The letter I needed to read sixteen years ago.
When I first wrote the letter you are about to read, it was written to me for me — a private review of my first 15 years of parenting. It is something I wished a trustworthy, loving confidante had shared with me as I stepped into the abyss of motherhood.
One of the biggest challenges on my personal parenting journey has been feeling alone in my confusion, self-doubt and comparisonitis. And my deep desire to hide, minimize and deny these feelings is the exact reason I know it’s important to share them.
Because I know I’m not alone in feeling these (and other) hard things, I’d be honored if you would consider this a loving letter from me to you, too.
Dear ‘pre-mom’ me,
Honestly, I’m not sure what you’re hoping to hear, but the truth is this mom-gig is the hardest thing you’ve ever done.
Which is saying something, because you’ve done quite a few things that might be considered hard by some standards.
~ Packing up and moving across continents and across oceans, starting over more times than you’d prefer hard.
~ Two Masters-level theses (despite hating every minute of writing) hard.
~ Living alone, traveling alone hard.
~ Admitting you were wrong hard.
~ Estrangement from family hard.
~ Crawling on hands and knees to the bathroom hard.
~ Digging holes, pounding fence posts, yardwork at 100+ degrees hard.
(You haven’t always been terribly smart, but you haven’t shied away from hard.)
Of course, these ‘hard things’ are simply some of YOUR hard things. Someone else’s list will look and feel and sound very different. This is no time to compare and minimize. Another persons admirable list of strengths and achievements despite adversity does not negate yours.
And won’t change the fact that being a mom has by far been the hardest thing you’ve ever done.
Today, love, I want to share with you some of the hard-lessons-learned over the past 16 years so you can feel prepared, and so much less alone.
Most moms do not have their shit together
When you first became a mom you were terrified. It’s no exaggeration to say there were times you will feel frozen with fear that despite your best intentions, you might accidentally murder, misplace or mess-up your newborn infant.
(Fast forward fifteen+ years and two more children, that feeling won’t change much).
You will constantly worry about saying or doing the wrong things, feeding at the wrong times, wiping the wrong way. Becoming a mom — instead of being swathed in miraculous mom-hormones of love and cuddles — will put your anxiety into overdrive.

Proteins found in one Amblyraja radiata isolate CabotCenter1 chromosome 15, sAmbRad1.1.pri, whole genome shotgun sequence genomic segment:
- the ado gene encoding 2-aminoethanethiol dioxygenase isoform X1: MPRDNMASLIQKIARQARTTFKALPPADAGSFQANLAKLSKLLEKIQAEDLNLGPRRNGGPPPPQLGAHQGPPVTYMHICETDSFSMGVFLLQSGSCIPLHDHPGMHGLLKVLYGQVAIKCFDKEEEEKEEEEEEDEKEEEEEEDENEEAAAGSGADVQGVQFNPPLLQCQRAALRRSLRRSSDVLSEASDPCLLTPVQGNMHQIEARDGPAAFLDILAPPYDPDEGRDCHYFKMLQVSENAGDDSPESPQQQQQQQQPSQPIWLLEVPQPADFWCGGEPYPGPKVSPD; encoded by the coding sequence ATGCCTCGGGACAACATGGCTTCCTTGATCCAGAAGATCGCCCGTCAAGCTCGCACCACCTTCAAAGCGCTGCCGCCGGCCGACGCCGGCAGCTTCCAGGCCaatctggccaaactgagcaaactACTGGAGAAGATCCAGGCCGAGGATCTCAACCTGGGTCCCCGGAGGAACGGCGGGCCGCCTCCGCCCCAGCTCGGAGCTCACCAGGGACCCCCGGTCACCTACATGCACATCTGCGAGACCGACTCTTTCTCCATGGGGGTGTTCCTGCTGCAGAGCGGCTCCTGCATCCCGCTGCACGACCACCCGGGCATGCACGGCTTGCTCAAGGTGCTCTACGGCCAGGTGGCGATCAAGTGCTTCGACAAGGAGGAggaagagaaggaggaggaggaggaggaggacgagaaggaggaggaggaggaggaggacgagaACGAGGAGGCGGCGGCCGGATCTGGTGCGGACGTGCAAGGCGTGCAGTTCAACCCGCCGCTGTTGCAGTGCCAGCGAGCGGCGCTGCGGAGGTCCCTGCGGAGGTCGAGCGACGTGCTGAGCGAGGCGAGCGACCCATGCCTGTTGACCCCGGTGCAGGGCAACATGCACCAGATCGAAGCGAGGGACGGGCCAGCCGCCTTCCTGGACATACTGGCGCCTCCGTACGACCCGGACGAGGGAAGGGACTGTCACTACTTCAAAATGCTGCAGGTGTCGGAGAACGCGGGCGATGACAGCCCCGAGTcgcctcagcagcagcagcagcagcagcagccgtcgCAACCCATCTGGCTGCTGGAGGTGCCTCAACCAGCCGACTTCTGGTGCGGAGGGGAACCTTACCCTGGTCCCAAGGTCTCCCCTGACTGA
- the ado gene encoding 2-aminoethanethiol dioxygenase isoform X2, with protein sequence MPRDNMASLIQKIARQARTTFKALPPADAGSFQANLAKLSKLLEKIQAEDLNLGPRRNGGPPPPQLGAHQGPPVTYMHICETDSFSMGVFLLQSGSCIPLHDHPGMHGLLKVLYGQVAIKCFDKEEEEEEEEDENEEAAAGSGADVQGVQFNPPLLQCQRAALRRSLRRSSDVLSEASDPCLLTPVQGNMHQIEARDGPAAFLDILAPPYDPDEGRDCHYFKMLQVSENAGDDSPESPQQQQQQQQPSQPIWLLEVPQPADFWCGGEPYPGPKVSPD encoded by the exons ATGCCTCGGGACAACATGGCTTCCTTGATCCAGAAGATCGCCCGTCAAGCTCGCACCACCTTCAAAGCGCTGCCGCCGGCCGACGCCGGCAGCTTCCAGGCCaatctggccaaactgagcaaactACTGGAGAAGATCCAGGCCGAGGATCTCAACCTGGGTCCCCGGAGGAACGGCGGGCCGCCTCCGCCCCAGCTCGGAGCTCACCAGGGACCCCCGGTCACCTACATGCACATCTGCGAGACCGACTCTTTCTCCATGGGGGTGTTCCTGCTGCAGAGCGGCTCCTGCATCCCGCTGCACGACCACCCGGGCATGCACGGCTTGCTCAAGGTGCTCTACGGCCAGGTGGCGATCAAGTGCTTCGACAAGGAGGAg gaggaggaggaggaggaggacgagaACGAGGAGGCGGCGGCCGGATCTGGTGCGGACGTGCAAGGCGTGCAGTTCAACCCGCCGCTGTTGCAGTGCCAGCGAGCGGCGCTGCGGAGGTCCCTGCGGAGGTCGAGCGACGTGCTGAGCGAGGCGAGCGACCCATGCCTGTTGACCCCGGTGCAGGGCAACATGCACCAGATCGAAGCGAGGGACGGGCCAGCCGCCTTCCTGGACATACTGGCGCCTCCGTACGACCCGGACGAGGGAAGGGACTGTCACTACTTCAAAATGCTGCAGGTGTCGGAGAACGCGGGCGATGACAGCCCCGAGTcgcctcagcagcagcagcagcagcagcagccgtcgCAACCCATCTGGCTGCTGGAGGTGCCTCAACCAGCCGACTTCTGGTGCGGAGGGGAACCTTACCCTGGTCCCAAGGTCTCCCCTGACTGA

Added to this, mom-brain will make you extra forgetful, extra anxious and generally sort of a bumbling version of your former self that will start to forget important dates like birthdays and Mondays.
This forgetfulness will never completely go away.
Yes, motherhood will magnify your weaknesses and insecurities (good luck with that).
Please notice sooner than later that most other real-life moms don’t have their shit together either. It feels much better to be part of the real-moms club.
Submit your application, pronto.
(Don’t forget) You are human
It’s confusing as heck being a mom. On one hand, you will think nothing of stepping in front of a dump truck if it meant saving your childs life. Simultaneously, you will feel angry and sometimes resentful that your whole life changed overnight.
You have a life of our very own before becoming a mother and WHAM! — your whole perspective, life, relationships and identity will change, seemingly overnight. It’s like waking up suddenly in someone else’s life and body. And even though your life and body are just fine (more than fine… really!), it will sometimes feel like you’d like to go back to your previous life. It was comfy there. Predictable. Much more boring, but definitely safer. And there was a lot more sleep happening there.
Don’t spend too much time feeling guilty about all of this — it’s perfectly normal to have some resistance to life as you know it disappearing overnight. In fact, that feeling of resistance doesn’t completely disappear so you might as well make peace with it.
More importantly, know you’re not alone if you feel torn, guilty and ashamed of having those feelings. Just try not to drown in them.
Yes, you are an amazingly loving, attentive and invested mother and a little bit (or a lot) sad about the loss of the life you once had. The ability to be ALL feelings instead of either/or is one of a moms magical superpowers.
Be the unicorn you are.
You are magical
Now, I’m not saying that moms are the abracadabra kind of magical, but becoming a mom definitely kicks in some magical powers (or at least, puts them into overdrive). You see, that whole ‘eyes in the back of your head’ is real. Okay, not completely, but you will be in awe of how much your intuition is heightened.
Without asking or looking, you will seem to just know when your kids are doing something they shouldn’t (…things are much too quiet in there…. ah, you were cutting your sisters hair). But more importantly, motherhood seems to have ramped up your ability to sense when your kids need you most — and not just for making them lunch or finding their shoes.